Without a strategic plan, the auditor found that several agencies tasked with assisting businesses were not part of the system, leading potential customers to avoid using the service. Meanwhile, those that did use it found the service to be less than satisfactory.
The problem with strategic planning is not confined to state and local government websites. Last year, the Government Accountability Office (GAO) investigated the IRS's website, which had 375 million visits in 2012, making it one of the most active in government. Despite its traffic volume, the website offers limited online services and most of the site's 110,000 web pages are static. More importantly, the GAO reported the IRS had no long-term strategy for improving the website, and few details on goals for future online services, the kind of information that would be part of a good strategic plan.
The findings of the GAO are reflected in a recent survey that found customer satisfaction with federal government websites was on the decline, with the Department of Treasury (which includes the IRS) having one of the lowest scores, according to the American Customer Satisfaction Index. Why the federal sector is struggling with its website satisfaction isn't clear, but one of the reasons could be the lack of strategic planning.
For years, strategic planning has been getting a bad rap as an exercise that generates little attention. Yes, plans may help provide an organization with a new direction, only to end up being ignored as managers struggle to keep up with daily job pressures. But good plans can be a guide to making complex decisions, setting priorities and adopting standards against which progress and performance can be measured. A simple, high-level plan provides leaders with direction for change while empowering staff to implement new services.
The San Diego audit singled out three governments where strategic planning was the underpinning to highly successful online services. New York City's "Business Express, an interactive guide, has helped move new businesses through the startup process. The service fit with former Mayor Michael Bloomberg's initiative to create a one-stop business resource, and by involving multiple departments, the city's website was seamless from the user's perspective. Riverside, Calif., crafted a strategic plan for information technology that enabled the city to rollout an increasing number of self-service applications available online. By making the plan transparent and accessible, it became part of the city's commitment to making services useful to users while helping keep costs in check. In 2011, Louisville, Ky., launched a strategic plan that made online services a top priority. The plan set specific benchmarks, such as expanding the number of online services 15 percent annually. All three sites have received national recognition for their quality.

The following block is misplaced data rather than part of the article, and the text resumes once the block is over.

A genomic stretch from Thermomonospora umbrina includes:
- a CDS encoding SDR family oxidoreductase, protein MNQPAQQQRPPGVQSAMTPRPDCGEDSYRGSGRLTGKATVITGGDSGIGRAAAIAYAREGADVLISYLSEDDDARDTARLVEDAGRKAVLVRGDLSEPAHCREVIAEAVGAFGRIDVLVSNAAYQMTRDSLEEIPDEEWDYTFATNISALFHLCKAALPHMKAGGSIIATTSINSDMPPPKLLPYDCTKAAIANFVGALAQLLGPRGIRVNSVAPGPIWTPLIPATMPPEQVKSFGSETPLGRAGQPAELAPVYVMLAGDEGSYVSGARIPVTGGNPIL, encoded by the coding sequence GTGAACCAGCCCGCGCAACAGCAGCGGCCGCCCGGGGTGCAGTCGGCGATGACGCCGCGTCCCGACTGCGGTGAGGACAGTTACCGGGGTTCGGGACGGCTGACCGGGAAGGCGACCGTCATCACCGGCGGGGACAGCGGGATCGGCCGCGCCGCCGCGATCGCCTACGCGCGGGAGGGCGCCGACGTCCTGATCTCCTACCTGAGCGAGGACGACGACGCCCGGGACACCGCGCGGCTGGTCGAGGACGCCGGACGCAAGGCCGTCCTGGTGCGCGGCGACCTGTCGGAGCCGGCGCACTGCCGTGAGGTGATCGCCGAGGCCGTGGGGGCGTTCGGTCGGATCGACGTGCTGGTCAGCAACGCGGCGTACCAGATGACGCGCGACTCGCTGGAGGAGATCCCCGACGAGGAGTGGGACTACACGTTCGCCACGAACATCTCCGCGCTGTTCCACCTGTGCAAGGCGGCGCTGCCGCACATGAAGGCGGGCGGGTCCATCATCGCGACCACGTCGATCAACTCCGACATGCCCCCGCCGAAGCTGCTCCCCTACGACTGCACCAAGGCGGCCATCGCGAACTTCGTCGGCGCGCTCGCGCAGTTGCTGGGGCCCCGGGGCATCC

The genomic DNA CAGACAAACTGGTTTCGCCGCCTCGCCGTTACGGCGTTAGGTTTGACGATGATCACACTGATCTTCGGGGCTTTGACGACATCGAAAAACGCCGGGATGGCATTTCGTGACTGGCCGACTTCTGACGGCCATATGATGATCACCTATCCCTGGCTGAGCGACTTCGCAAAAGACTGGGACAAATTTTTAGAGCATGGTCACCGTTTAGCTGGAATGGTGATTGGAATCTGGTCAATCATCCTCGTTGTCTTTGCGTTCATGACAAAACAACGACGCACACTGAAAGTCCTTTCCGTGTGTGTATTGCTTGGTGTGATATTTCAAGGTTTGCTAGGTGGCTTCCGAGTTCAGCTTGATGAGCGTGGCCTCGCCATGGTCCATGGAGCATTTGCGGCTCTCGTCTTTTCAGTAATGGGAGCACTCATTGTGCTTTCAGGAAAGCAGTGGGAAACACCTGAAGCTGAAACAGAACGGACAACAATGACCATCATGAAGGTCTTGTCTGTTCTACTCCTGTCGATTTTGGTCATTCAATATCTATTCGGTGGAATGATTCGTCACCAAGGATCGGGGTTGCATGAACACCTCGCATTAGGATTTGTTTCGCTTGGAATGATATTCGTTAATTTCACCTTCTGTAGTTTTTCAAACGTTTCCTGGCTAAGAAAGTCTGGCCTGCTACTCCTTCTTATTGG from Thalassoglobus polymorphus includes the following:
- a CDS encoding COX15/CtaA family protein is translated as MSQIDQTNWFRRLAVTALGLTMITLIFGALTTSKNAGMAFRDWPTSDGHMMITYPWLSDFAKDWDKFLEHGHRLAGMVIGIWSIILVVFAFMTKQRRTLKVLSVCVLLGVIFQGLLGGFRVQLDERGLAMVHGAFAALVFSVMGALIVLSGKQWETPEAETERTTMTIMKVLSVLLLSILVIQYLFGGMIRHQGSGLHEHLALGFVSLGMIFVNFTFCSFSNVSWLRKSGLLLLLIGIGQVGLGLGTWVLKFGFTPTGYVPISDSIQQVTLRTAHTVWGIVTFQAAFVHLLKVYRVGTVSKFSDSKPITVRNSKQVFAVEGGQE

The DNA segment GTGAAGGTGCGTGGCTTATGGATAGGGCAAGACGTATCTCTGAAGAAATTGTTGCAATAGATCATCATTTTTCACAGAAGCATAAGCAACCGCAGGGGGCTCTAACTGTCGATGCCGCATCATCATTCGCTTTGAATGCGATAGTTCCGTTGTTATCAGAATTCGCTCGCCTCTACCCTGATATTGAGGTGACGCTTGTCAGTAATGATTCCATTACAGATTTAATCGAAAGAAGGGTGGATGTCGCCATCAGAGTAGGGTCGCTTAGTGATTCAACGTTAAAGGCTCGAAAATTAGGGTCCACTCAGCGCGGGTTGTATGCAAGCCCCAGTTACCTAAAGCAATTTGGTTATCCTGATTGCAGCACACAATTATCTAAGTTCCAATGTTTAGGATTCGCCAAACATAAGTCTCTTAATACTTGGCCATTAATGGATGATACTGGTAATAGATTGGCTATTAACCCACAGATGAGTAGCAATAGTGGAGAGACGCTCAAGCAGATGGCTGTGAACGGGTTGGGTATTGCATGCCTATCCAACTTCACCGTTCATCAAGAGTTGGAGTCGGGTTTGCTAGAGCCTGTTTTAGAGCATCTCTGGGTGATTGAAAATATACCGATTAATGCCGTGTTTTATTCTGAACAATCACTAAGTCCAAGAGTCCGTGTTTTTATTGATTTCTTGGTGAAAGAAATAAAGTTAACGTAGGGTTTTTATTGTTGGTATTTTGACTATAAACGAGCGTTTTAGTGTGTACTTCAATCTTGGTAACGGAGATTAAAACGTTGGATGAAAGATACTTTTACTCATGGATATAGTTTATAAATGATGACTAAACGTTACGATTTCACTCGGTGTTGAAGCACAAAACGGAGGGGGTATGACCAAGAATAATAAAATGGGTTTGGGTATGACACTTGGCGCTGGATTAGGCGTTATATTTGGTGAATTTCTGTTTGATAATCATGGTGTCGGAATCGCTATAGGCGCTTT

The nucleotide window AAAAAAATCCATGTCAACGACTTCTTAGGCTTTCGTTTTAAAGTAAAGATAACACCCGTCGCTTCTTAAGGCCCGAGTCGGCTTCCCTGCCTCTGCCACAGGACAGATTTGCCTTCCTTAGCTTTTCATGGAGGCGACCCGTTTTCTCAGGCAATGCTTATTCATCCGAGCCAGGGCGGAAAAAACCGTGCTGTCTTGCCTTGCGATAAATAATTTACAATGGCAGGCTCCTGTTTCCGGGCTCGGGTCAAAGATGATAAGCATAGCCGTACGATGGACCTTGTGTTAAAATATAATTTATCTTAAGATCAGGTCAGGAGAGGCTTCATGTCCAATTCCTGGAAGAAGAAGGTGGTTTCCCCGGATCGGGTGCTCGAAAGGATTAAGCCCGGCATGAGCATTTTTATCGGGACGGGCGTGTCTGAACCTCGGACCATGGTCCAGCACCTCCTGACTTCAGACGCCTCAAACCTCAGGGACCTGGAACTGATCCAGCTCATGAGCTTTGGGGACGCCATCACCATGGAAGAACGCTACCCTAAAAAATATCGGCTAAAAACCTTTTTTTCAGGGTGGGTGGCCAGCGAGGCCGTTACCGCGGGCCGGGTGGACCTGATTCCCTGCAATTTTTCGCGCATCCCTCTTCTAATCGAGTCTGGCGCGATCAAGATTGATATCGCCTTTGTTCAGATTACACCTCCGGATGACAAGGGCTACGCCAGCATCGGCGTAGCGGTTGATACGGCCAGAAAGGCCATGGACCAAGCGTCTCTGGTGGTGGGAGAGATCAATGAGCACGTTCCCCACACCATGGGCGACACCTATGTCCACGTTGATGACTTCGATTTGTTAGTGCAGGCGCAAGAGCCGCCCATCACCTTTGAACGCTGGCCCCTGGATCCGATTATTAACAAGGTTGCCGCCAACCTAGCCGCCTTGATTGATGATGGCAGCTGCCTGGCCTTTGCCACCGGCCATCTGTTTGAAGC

Despite the glimmers of good fiscal news, states and localities will face significant financial pressures to keep their books balanced for years to come, according to a report by the GAO. One tool for trimming costs is to shift more services online. But without the right kind of planning from the top, the transition to digital services will remain bumpy and fraught with failure, as these audits have shown. It's time for state and local governments to revisit the strategic plans and ensure they include Web services.